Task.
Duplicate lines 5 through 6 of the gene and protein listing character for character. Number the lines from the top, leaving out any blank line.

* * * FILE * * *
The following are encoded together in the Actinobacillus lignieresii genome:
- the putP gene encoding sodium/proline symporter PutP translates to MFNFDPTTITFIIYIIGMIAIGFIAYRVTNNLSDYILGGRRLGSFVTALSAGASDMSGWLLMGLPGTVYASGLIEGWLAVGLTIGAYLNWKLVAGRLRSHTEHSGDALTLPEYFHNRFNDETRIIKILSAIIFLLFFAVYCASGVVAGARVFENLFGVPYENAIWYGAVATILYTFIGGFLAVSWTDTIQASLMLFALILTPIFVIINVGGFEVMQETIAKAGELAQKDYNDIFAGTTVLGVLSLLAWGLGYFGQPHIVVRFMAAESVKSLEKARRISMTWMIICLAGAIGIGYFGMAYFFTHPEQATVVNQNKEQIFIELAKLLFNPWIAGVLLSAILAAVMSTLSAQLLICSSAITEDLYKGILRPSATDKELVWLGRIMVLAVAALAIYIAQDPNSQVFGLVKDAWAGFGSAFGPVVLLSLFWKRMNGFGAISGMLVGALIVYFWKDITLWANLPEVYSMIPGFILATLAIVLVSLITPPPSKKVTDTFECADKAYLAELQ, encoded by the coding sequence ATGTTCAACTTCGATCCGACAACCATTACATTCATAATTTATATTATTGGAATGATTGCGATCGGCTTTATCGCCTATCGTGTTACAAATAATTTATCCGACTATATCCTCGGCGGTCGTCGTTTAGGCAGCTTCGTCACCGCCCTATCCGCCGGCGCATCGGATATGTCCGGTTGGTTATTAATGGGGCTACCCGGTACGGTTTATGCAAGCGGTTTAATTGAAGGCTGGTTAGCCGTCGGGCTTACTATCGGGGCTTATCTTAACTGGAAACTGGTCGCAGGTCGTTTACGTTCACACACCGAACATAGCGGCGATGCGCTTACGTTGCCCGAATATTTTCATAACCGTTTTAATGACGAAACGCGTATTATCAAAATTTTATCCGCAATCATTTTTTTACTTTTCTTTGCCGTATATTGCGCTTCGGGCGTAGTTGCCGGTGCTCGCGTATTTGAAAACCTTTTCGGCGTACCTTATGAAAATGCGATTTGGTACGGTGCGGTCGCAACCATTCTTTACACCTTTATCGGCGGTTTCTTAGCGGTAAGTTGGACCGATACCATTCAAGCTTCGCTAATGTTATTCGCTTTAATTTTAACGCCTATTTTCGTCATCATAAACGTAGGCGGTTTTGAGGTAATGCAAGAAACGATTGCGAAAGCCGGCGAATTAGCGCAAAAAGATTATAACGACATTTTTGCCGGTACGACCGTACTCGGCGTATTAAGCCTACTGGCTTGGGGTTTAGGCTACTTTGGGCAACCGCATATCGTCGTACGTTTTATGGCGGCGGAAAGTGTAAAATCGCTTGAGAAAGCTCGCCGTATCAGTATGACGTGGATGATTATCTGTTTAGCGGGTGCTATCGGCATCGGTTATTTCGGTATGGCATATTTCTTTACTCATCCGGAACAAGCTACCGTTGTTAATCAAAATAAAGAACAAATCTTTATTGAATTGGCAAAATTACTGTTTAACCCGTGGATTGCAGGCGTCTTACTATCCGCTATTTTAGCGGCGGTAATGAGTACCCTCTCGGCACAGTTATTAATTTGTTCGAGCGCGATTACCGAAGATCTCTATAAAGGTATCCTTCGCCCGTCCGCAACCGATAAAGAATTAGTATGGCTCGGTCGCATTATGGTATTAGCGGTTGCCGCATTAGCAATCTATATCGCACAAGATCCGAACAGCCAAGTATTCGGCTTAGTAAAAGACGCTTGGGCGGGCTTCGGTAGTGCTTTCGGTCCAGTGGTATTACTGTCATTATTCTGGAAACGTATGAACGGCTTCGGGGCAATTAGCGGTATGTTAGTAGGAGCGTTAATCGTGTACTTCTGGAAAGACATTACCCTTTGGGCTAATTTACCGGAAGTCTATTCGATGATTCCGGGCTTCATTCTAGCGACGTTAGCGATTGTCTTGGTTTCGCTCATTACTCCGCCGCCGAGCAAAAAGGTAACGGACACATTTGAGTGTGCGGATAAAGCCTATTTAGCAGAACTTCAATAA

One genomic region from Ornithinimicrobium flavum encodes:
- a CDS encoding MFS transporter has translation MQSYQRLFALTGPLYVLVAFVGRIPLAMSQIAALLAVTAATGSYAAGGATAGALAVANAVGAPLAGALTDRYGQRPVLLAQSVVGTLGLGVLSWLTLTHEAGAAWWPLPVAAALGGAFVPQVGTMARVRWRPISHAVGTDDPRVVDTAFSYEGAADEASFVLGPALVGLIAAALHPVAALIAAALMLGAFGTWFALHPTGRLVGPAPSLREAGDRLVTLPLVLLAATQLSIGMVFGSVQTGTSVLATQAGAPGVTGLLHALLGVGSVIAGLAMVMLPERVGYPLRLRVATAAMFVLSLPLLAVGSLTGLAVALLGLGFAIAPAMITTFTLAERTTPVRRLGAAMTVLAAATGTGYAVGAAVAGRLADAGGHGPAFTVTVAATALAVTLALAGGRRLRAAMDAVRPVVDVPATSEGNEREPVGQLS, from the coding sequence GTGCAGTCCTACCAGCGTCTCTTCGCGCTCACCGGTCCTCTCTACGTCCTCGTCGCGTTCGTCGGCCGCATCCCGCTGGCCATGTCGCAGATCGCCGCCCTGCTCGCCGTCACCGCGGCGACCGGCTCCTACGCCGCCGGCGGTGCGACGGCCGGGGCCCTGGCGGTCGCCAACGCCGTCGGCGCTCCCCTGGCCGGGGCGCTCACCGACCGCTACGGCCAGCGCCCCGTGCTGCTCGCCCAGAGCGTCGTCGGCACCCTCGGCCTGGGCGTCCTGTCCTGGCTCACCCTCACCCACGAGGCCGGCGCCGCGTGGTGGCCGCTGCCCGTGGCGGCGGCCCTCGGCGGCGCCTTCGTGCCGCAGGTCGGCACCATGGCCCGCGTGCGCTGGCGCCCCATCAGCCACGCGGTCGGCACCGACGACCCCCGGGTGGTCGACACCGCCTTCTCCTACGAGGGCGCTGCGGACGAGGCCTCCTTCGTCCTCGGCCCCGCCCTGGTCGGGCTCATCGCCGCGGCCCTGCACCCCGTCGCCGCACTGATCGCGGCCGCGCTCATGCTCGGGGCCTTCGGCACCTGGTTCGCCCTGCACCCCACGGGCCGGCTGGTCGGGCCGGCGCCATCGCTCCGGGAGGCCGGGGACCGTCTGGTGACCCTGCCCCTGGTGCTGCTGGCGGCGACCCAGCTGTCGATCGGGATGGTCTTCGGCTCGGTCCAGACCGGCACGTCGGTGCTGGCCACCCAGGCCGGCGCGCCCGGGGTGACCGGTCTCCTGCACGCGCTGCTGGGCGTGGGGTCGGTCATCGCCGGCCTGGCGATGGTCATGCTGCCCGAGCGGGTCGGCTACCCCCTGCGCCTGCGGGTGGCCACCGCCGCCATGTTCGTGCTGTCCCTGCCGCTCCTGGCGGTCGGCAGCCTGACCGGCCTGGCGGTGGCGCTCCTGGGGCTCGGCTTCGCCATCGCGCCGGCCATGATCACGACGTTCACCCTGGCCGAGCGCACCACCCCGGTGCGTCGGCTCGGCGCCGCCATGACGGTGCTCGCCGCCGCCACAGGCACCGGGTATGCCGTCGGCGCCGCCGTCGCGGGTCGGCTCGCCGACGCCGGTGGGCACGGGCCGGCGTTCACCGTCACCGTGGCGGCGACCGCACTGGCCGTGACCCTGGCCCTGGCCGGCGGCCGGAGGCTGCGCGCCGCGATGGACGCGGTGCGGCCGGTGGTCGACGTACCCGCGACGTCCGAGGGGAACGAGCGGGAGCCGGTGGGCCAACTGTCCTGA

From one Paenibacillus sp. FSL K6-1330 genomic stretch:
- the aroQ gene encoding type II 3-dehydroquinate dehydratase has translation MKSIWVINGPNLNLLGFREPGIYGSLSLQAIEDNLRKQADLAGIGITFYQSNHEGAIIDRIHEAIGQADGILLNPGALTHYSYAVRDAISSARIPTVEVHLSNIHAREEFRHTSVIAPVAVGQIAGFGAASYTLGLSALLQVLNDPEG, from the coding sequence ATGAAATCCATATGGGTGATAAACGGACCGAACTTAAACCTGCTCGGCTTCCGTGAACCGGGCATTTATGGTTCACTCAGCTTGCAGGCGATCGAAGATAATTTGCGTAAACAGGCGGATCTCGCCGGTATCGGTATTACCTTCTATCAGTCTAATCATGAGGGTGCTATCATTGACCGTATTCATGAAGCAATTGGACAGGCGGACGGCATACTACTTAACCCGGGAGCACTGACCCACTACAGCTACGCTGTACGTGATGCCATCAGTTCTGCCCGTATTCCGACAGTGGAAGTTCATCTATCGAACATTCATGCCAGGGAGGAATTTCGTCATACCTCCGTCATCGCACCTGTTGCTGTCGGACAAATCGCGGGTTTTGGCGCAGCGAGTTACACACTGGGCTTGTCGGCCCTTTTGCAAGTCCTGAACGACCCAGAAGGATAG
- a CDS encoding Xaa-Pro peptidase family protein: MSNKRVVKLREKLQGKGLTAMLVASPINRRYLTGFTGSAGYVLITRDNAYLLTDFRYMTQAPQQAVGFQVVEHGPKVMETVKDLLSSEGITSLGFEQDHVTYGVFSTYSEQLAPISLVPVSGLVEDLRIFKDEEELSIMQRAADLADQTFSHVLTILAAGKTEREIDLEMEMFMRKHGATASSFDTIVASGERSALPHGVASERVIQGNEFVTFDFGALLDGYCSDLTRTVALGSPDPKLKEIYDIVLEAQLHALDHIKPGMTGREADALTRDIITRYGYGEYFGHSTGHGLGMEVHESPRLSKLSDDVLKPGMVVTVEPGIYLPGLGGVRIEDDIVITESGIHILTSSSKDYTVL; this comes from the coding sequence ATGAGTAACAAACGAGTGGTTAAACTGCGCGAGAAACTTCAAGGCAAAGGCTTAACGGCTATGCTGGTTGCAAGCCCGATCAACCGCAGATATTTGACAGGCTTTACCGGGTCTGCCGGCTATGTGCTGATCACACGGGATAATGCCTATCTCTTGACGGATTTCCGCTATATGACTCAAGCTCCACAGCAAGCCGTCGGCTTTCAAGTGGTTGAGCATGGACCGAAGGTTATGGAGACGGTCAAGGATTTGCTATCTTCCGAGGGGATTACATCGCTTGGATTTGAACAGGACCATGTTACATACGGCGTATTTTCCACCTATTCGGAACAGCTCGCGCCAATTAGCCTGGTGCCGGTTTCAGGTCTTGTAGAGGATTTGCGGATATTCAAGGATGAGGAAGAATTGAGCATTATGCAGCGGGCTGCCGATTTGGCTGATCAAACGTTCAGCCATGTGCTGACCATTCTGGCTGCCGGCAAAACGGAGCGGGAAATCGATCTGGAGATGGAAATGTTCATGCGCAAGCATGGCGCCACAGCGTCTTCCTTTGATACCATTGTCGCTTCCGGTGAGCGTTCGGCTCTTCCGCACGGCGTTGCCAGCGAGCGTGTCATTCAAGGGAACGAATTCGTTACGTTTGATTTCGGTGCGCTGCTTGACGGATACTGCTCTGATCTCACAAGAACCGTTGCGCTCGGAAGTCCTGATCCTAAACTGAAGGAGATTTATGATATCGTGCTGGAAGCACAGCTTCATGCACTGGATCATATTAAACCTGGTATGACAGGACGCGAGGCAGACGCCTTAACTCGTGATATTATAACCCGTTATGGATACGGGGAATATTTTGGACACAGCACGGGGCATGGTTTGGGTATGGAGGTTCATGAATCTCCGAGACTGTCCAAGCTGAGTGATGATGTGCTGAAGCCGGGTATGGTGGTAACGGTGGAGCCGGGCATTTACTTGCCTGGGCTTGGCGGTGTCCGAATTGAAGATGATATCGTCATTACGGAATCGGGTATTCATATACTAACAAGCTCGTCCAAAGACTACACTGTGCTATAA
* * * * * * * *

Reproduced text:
From one Paenibacillus sp. FSL K6-1330 genomic stretch:
- the aroQ gene encoding type II 3-dehydroquinate dehydratase has translation MKSIWVINGPNLNLLGFREPGIYGSLSLQAIEDNLRKQADLAGIGITFYQSNHEGAIIDRIHEAIGQADGILLNPGALTHYSYAVRDAISSARIPTVEVHLSNIHAREEFRHTSVIAPVAVGQIAGFGAASYTLGLSALLQVLNDPEG, from the coding sequence ATGAAATCCATATGGGTGATAAACGGACCGAACTTAAACCTGCTCGGCTTCCGTGAACCGGGCATTTATGGTTCACTCAGCTTGCAGGCGATCGAAGATAATTTGCGTAAACAGGCGGATCTCGCCGGTATCGGTATTACCTTCTATCAGTCTAATCATGAGGGTGCTATCATTGACCGTATTCATGAAGCAATTGGACAGGCGGACGGCATACTACTTAACCCGGGAGCACTGACCCACTACAGCTACGCTGTACGTGATGCCATCAGTTCTGCCCGTATTCCGACAGTGGAAGTTCATCTATCGAACATTCATGCCAGGGAGGAATTTCGTCATACCTCCGTCATCGCACCTGTTGCTGTCGGACAAATCGCGGGTTTTGGCGCAGCGAGTTACACACTGGGCTTGTCGGCCCTTTTGCAAGTCCTGAACGACCCAGAAGGATAG